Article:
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A home MRI scanner may revolutionize medicine

In ten years, it may be possible to find ambulances - or hospitals on wheels - that can reach multi-casualty incidents and provide the doctor in the field with a clear 3D image of each injured person. Doctors will no longer have to wonder in fear whether the injured person is suffering from internal injuries that are not visible to the eye and, of course, early detection of cancer

How a conventional MRI (left) and the home device (right) work
How a conventional MRI (left) and the home device (right) work

When Joseph Bailey started losing weight, he thought it was a welcome development. Who doesn't want to lose weight effortlessly? But he also began to suffer from back pain and difficulty breathing, and his wife made it clear to him that something - something - was simply wrong. He went to the doctor, and another doctor and another. Finally, after many months, the culprit was found: a huge cancerous tumor, which wrapped around the kidney and put pressure on the stomach, thus causing a loss of appetite. It was clear that urgent surgery was required here.

Before we continue with Joseph's story, it should be made clear that it is similar to that of many cancer patients. Cancerous tumors do not cause pain or discomfort in their initial stages of development. They usually become noticeable only when they are large enough to press on nerves or internal organs. Unfortunately, this is also the stage when they are more difficult to treat effectively. And what's worse, the more time you give them - the greater the chance that they will release cancer cells into the bloodstream, and thus metastases will develop in other organs of the body. 

How is it possible to find cancerous tumors like Joseph's in time? 

In one word - MRI.


The wonderful machine

When it became clear to Joseph the seriousness of the situation, he underwent a full scan with an MRI machine. He removed all his personal belongings, lay down on a bed and gave the doctors a look at all his internal organs. 

Medical MRI scans began to be prepared fifty years ago, as one of the most successful ways to understand what exactly is happening inside the body. The machine relies on a fascinating fact about the hydrogen atoms in the body: these atoms contain tiny particles called protons, and each such proton is endowed with a property called "spin". "Turn", in Hebrew. The protons are constantly spinning, and each of them is spinning on a different axis. The MRI machine produces a strong magnetic field that forces the protons to synchronize so that they all spin in the same direction. It then emits radio waves that affect the spin axes of the protons. The protons do change their trajectory, but a short time later they claim their insult and return to their natural state, releasing energy that is picked up and recorded by the MRI machine.

The process I have just described is repeated thousands of times during a typical MRI scan, and the energy waves released by the protons are carefully collected and analyzed. Protons in bone tissue behave differently than those in muscle tissue, and these react differently than the protons found in nerves or kidneys. In this way, the machine can draw a 3D image of all the tissues in the body in high resolution.

The results that came from Joseph's MRI scan showed that the tumor was even more complicated than the doctors expected. The tumor spread to both kidneys, from which it continued to expand to Joseph's other internal organs. His only chance of survival was through a massive operation during which both kidneys would be removed, along with an attempt to save his other internal organs.

If only it was possible to detect the development of the tumor a few months or years before!

The sad truth is that the same MRI that detected the spread of the tumor at the last moment, could have discovered the tumor at much earlier stages. But Joseph did not get to undergo such a preliminary MRI, for a very prosaic reason: it is expensive. very


The MRI economy

MRI machines are not a cheap business. They are based on powerful magnets, which only work under conditions of cooling and isolation from the environment. A single scan of a few minutes can back up a power supply similar to that required by an average home for an entire day. In addition to the high energy consumption, we must also add the need for a special room that is protected against electromagnetic interference from the outside. And of course there is a need for talented and skilled technicians to operate the device and maintain it.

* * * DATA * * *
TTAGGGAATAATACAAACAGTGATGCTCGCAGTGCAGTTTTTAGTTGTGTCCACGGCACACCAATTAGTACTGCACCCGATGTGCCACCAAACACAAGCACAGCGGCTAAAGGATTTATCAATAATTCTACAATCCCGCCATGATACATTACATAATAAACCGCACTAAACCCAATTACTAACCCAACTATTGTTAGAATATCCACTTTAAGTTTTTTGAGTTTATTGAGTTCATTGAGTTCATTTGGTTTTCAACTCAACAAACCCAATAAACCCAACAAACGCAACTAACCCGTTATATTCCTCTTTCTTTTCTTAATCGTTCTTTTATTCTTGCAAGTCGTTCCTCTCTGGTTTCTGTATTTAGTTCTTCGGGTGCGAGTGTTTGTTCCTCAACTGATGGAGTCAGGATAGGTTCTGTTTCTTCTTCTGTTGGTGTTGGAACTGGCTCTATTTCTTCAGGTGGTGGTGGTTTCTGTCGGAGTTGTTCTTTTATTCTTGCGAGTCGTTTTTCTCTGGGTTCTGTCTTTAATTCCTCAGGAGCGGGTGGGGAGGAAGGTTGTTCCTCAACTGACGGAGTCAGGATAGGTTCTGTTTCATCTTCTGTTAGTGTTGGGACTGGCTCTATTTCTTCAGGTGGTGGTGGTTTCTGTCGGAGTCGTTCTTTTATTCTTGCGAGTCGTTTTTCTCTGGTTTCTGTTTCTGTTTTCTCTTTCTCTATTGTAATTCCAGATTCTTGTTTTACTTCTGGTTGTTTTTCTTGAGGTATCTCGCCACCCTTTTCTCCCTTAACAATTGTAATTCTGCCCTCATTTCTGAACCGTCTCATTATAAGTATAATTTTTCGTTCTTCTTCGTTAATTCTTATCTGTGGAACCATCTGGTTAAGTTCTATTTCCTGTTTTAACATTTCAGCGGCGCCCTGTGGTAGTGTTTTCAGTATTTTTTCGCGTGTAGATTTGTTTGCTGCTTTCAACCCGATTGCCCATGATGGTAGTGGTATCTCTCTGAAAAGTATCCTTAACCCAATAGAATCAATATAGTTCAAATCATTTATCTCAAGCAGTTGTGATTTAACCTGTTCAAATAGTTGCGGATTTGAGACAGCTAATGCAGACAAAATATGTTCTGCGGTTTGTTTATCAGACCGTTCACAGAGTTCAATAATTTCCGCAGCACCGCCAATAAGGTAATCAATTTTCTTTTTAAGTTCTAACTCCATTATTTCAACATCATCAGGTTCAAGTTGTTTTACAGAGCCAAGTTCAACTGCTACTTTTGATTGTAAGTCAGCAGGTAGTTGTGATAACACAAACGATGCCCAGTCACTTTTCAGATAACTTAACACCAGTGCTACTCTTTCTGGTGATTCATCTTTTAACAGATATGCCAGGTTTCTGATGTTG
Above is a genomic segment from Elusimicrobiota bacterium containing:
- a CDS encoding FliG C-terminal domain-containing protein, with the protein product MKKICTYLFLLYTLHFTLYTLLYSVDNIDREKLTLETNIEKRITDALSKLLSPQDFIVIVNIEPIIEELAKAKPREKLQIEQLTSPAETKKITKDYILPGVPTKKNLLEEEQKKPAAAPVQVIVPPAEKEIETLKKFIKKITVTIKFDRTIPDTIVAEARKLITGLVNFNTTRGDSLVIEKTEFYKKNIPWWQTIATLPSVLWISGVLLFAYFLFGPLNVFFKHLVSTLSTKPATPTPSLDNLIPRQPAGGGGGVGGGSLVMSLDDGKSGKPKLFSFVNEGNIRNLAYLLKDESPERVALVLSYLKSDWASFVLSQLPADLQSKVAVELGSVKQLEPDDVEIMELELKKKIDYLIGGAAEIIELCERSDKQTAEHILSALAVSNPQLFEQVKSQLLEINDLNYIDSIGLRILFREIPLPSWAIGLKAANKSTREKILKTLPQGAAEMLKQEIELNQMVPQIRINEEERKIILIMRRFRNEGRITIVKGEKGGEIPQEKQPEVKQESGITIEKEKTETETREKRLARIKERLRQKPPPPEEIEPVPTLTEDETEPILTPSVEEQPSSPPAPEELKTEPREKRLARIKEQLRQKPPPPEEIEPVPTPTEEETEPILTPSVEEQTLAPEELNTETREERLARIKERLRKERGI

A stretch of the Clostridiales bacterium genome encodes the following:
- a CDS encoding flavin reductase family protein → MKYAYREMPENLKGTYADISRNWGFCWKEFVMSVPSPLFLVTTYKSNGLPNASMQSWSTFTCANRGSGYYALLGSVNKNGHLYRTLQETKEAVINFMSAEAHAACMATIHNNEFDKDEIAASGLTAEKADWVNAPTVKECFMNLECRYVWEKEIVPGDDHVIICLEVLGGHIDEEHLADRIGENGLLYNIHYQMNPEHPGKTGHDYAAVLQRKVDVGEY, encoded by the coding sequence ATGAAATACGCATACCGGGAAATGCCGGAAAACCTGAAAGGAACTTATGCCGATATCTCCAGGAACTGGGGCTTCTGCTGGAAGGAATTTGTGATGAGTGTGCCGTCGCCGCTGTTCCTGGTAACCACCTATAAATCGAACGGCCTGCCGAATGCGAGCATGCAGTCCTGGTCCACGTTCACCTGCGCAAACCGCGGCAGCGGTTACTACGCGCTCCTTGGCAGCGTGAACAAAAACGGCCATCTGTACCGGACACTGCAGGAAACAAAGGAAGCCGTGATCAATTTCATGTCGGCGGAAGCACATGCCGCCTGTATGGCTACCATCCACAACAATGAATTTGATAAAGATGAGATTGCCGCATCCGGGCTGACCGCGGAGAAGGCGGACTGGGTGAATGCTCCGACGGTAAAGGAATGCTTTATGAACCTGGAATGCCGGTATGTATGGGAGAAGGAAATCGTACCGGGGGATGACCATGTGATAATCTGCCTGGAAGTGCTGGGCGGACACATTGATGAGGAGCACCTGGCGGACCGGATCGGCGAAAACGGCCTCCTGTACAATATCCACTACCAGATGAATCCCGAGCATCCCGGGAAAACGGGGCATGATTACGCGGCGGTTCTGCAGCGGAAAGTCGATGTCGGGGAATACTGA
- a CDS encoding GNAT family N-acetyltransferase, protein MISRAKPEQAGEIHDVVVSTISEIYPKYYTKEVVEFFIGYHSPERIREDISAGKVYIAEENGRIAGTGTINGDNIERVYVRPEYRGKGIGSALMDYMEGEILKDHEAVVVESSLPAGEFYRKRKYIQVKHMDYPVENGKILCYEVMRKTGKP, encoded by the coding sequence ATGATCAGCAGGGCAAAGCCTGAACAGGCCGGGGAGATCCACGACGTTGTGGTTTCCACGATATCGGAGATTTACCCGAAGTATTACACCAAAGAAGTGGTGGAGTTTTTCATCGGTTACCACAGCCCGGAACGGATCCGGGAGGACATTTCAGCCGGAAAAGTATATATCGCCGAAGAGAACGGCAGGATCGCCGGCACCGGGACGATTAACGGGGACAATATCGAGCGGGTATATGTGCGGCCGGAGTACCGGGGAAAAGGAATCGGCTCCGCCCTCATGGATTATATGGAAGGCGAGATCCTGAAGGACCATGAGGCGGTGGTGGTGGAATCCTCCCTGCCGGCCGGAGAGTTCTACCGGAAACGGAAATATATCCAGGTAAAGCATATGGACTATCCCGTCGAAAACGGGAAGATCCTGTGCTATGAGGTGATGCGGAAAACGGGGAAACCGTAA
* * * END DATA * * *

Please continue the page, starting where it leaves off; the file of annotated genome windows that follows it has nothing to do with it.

All these needs together mean that the cost of the MRI machine is very high. The most advanced machines on the market are easily accessible For prices of half a million dollars or more . To these should be added, as mentioned, the cost of adapting the rooms and the ongoing care and maintenance. It is no wonder that in developing countries it is very difficult to find MRI scanners. Even in developed countries like Israel and the United States, only the big hospitals can afford to have such machines. Since there are so few machines, there is always a long queue of months to use each machine. And since the hospitals have to reimburse the cost of purchasing and treating them, the price of each scan reaches thousands of shekels (before coverage by the HMO).

All of this explains why ordinary people - that is, those who are not millionaires and are able to place a private MRI machine in their California mansion - do not undergo an MRI examination every year. And it's a shame, because if such annual scans were possible, they would jump forward all the preliminary diagnosis capabilities. We could detect cancerous tumors in the early stages of development. We would be able to notice the accumulation of plaque in the arteries that carry blood to the heart, and thus understand that the subject is at increased risk of heart disease. We would warn in advance of the danger of a stroke, or of the accumulation of plaques in the brain that indicate Alzheimer's disease, or of a decrease in bone density that suggests osteoporosis. 

How significant is such an early detection of cancer? Only one example is given. In the last twenty years the mortality rate of breast cancer has decreased Forty percent - when one of the most important reasons for this is the early detection. A similar drop in the mortality rate was also found for lung and prostate cancer, for similar reasons. The discovery of each of these types of cancer usually requires conducting a unique and dedicated test. But what if we could discover them all - along with dozens of other diseases - in one short and comprehensive test, every year? What if every patient could undergo an annual MRI, which would scan their body from the inside and automatically point out any problems that are just beginning to develop?

Such testing was, quite simply, magic. The kind of game-changing breakthroughs doctors can only dream of. Yes, the technology exists, but it is so expensive and limited that only the very wealthy can afford such an annual MRI.